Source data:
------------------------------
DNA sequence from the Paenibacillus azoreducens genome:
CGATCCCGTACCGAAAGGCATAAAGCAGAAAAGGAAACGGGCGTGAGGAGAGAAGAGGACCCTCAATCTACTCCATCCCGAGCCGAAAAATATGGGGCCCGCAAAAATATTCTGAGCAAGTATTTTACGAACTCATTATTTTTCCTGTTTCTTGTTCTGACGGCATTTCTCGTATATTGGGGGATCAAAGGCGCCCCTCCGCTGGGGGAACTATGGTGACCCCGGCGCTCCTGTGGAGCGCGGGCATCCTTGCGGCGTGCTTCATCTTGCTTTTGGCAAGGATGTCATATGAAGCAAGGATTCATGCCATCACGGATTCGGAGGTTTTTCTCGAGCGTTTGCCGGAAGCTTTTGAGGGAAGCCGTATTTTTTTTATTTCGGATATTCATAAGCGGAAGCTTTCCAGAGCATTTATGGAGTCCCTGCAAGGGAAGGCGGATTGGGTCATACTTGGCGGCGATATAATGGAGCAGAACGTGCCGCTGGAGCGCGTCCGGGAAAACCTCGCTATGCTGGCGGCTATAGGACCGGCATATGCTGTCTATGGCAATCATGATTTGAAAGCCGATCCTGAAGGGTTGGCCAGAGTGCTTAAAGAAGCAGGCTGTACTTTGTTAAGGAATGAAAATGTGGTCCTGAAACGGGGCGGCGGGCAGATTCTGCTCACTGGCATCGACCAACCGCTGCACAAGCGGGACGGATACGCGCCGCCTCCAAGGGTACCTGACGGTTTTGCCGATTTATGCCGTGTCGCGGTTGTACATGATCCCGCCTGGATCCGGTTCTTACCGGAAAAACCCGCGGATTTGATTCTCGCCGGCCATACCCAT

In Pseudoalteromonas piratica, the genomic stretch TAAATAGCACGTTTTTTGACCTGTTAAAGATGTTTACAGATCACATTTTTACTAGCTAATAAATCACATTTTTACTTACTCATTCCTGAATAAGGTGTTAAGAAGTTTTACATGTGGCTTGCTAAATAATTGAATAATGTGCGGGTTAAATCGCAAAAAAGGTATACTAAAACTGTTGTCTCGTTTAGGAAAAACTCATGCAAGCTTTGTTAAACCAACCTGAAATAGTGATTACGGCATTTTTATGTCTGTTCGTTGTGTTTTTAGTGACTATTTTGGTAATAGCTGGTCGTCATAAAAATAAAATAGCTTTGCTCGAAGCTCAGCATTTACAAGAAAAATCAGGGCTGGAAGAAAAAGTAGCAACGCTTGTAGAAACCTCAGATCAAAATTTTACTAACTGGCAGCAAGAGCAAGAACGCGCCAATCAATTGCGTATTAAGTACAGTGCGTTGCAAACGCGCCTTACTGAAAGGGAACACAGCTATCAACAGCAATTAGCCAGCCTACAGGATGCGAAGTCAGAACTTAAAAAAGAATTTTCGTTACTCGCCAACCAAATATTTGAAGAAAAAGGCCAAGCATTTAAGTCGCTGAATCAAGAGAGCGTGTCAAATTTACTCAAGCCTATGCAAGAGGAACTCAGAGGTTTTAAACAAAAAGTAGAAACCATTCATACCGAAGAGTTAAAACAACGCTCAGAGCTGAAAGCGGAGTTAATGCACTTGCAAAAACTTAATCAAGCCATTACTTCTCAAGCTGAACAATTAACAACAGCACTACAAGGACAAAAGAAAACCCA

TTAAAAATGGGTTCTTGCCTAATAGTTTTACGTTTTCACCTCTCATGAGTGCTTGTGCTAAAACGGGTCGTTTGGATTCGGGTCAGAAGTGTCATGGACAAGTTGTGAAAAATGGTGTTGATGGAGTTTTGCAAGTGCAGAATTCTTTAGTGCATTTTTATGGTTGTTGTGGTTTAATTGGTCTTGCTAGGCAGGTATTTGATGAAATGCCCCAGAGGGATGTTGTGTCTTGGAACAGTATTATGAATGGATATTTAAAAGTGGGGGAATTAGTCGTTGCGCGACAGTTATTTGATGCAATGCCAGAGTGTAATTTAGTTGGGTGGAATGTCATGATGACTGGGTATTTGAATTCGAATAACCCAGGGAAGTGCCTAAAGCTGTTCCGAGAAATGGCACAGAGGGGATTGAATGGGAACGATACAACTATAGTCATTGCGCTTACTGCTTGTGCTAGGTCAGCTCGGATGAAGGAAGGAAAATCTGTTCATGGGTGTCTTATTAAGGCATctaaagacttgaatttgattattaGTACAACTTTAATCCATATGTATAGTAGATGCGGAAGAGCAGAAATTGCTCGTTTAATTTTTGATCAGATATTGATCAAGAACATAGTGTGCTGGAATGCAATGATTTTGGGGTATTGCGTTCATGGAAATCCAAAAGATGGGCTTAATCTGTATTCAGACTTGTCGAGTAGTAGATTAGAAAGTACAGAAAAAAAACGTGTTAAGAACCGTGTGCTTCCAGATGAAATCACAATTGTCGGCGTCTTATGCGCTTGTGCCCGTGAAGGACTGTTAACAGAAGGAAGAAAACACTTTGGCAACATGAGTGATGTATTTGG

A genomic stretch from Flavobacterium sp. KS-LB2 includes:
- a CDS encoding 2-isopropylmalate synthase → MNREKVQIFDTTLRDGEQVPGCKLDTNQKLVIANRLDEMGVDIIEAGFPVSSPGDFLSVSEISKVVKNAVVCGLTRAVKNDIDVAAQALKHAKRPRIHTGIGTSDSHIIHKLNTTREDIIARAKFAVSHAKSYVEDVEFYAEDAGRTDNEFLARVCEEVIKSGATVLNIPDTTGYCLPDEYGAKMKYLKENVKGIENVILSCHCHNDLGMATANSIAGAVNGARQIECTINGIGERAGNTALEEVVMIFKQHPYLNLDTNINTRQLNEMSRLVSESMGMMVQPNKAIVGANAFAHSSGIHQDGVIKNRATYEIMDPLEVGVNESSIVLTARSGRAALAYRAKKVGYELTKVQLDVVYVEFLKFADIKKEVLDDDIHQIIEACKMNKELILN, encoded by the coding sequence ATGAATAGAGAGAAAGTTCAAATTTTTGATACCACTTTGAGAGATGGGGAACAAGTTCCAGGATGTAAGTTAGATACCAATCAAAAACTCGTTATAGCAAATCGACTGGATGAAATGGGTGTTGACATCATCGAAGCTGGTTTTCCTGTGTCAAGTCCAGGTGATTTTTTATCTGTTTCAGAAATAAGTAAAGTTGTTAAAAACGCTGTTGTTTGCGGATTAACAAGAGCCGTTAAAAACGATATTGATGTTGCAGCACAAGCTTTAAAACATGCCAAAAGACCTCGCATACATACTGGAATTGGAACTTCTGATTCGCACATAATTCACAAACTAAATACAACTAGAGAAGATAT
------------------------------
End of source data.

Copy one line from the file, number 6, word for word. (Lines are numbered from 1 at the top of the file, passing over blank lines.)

- a CDS encoding 2-isopropylmalate synthase → MNREKVQIFDTTLRDGEQVPGCKLDTNQKLVIANRLDEMGVDIIEAGFPVSSPGDFLSVSEISKVVKNAVVCGLTRAVKNDIDVAAQALKHAKRPRIHTGIGTSDSHIIHKLNTTREDIIARAKFAVSHAKSYVEDVEFYAEDAGRTDNEFLARVCEEVIKSGATVLNIPDTTGYCLPDEYGAKMKYLKENVKGIENVILSCHCHNDLGMATANSIAGAVNGARQIECTINGIGERAGNTALEEVVMIFKQHPYLNLDTNINTRQLNEMSRLVSESMGMMVQPNKAIVGANAFAHSSGIHQDGVIKNRATYEIMDPLEVGVNESSIVLTARSGRAALAYRAKKVGYELTKVQLDVVYVEFLKFADIKKEVLDDDIHQIIEACKMNKELILN, encoded by the coding sequence ATGAATAGAGAGAAAGTTCAAATTTTTGATACCACTTTGAGAGATGGGGAACAAGTTCCAGGATGTAAGTTAGATACCAATCAAAAACTCGTTATAGCAAATCGACTGGATGAAATGGGTGTTGACATCATCGAAGCTGGTTTTCCTGTGTCAAGTCCAGGTGATTTTTTATCTGTTTCAGAAATAAGTAAAGTTGTTAAAAACGCTGTTGTTTGCGGATTAACAAGAGCCGTTAAAAACGATATTGATGTTGCAGCACAAGCTTTAAAACATGCCAAAAGACCTCGCATACATACTGGAATTGGAACTTCTGATTCGCACATAATTCACAAACTAAATACAACTAGAGAAGATAT